YWCA Greenwich 7. January. 2019: On Wednesday, January 16, from 6:30 – 8:00 p.m. YWCA Greenwich at 259 East Putnam Avenue, Greenwich, CT will host a provocative discussion about the fight to end human trafficking. A panel of experts will focus on the crime of labor trafficking. Thirty-five local non-profits and houses of worship have also signed on to partner with the YWCA in this effort to raise awareness and to provide consumers and business leaders with information on how their own actions can help to put an end labor trafficking.
“Annually, YWCA Greenwich honors the legacy of Dr. Martin Luther King, Jr., by choosing a topic he would have cared deeply about,” said Mary Lee Kiernan, President and CEO, YWCA Greenwich. “With millions of people trapped in forced labor globally, we believe it’s critical to educate consumers and business leaders about these crimes that are happening in our own community in industries like agriculture, manufacturing, domestic work, nails salons and others.”
The YWCA has organized an elite panel of experts who are tackling the issue of labor trafficking head on: Moderator, Krishna Patel, General Counsel and Director of Justice Initiatives, Grace Farms Foundation; Luis deBaca, lawyer and diplomat who served as United States Ambassador-at-Large to Monitor and Combat Trafficking in Persons and as Director of the Department of Justice's Office of Sex Offender Sentencing, Monitoring, Apprehending, Registering, and Tracking (SMART Office); Divya Demato, CEO and Co-Founder, GoodOps, and an expert in supply chain networks; Jillian Gilchrest, Chair, Connecticut Trafficking in Persons Council and recently elected CT State Representative, District 18; and Resa Spaziani, Director, Wage and Workplace Standards, Connecticut Department of Labor.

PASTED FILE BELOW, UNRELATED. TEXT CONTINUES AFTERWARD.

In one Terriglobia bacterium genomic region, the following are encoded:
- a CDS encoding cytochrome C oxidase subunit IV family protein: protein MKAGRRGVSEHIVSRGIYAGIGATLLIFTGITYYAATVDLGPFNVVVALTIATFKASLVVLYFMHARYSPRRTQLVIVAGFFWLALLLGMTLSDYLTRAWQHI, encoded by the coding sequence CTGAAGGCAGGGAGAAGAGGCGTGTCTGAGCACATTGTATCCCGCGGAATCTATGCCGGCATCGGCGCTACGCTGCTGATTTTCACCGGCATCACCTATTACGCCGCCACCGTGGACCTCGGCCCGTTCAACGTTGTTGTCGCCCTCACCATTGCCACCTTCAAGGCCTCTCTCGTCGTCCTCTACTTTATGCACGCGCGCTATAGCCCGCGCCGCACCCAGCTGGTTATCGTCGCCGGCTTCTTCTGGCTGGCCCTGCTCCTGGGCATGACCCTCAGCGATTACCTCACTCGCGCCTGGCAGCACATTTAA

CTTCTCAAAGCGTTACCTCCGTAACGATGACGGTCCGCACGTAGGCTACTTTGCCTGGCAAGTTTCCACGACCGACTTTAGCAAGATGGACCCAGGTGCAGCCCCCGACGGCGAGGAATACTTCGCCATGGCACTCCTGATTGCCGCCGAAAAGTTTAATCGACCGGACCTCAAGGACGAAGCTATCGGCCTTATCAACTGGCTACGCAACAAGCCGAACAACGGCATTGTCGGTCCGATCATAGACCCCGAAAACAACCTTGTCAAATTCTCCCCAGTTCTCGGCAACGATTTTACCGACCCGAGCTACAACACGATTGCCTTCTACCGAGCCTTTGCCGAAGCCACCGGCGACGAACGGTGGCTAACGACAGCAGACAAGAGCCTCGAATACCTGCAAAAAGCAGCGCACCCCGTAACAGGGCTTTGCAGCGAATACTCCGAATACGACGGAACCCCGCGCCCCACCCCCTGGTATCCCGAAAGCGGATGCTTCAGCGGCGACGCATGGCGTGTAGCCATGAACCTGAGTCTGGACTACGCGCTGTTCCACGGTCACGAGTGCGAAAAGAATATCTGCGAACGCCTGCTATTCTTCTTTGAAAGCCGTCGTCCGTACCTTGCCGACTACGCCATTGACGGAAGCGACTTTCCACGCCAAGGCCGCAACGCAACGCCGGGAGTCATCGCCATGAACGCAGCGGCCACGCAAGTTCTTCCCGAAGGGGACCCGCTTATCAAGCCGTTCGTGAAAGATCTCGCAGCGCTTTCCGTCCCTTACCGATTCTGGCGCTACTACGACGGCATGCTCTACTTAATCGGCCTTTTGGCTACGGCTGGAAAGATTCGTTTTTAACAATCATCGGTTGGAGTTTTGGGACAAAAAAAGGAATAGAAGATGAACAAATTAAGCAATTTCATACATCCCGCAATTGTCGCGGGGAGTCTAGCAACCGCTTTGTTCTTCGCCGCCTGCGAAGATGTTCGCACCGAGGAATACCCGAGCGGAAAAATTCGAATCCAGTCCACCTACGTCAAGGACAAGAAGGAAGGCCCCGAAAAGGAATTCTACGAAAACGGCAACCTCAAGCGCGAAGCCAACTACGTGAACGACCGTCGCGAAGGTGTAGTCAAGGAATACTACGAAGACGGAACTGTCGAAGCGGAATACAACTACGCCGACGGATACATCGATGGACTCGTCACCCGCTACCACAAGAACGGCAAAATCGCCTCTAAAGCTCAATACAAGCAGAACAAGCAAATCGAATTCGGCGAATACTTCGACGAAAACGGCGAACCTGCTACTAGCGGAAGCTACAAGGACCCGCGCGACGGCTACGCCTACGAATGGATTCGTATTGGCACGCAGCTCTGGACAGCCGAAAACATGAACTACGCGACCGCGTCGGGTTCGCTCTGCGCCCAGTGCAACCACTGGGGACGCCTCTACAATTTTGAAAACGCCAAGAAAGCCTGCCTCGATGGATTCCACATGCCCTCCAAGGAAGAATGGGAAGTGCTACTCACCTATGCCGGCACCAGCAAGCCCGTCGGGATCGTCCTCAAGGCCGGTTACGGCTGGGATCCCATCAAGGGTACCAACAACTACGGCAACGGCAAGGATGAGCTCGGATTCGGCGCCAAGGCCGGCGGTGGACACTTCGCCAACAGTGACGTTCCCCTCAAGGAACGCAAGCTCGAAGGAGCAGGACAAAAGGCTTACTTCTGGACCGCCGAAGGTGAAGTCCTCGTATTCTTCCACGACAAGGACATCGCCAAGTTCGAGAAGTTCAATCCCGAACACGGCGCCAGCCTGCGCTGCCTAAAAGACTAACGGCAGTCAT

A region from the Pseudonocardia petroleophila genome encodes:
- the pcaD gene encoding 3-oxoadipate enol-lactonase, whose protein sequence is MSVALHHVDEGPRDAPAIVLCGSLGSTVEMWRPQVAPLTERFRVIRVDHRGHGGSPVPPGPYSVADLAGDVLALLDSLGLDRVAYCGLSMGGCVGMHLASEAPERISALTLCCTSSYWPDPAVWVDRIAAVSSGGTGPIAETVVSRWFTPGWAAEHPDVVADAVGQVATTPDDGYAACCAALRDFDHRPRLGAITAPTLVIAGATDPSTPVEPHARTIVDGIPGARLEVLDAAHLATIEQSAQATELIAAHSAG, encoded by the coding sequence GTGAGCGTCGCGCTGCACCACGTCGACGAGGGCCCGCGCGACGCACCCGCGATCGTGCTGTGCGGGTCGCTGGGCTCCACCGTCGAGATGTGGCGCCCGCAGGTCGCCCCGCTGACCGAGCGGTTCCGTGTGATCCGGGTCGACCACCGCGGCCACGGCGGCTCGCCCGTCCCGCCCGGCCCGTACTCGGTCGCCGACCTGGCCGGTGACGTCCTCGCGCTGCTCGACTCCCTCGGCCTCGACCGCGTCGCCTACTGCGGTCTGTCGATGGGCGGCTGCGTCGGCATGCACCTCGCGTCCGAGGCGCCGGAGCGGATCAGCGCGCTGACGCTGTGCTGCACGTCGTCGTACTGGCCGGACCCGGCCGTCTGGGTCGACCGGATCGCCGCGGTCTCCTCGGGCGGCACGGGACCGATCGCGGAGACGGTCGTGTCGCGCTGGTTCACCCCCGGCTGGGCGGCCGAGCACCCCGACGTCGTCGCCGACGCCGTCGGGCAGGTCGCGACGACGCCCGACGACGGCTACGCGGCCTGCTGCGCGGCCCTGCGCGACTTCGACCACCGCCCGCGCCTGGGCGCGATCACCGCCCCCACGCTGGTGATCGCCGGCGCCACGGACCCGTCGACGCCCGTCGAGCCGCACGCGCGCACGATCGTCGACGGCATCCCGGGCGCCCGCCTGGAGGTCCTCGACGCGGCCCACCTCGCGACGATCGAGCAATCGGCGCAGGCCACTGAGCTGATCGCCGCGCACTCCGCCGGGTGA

According to the Polaris Project, 20.1 million people globally are in forced labor, and the U.S. Department of Defense estimates that forced labor generates $51.2 billion dollars annually. In the U.S., it is estimated that there are tens of thousands of men, women and children who are forced into prostitution or forced labor and stripped of their freedoms. It’s a phenomenon that affects every city and town and is often hidden from plain sight. Between 2007 and 2017, the National Human Trafficking Hotline responded to 40,987 cases of sex and labor trafficking, which could involve more than one person.
The event panel will discuss the issue and the work they’re doing in various branches of government and the private sector to identify and track traffickers and victims. Importantly, they will provide information on how to spot instances of labor trafficking, how to contact law enforcement, and how consumers can impact labor trafficking with their buying decisions.
The event is free and open to the public. Seating is limited, and registration is recommended by going to www.ywcagreenwich.org/labor-trafficking-registration. For questions, contact Joan Mockler, Director of Communications and Racial Justice, YWCA Greenwich, at 203-869-6501, ext. 104 or email@example.com.
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About YWCA Greenwich
YWCA Greenwich, has been making a difference in the lives of families, spanning babies to seniors, since 1919. The organization provides preschool and after-school programs, a competitive aquatics program, youth athletics, adult health and fitness programs and adult seminars. YWCA Greenwich is the only state designated and accredited provider of domestic abuse services in Greenwich, with staff who are licensed to provide a variety of victim services. YWCA Greenwich provides 100% of its services free of charge to the victims who reach them.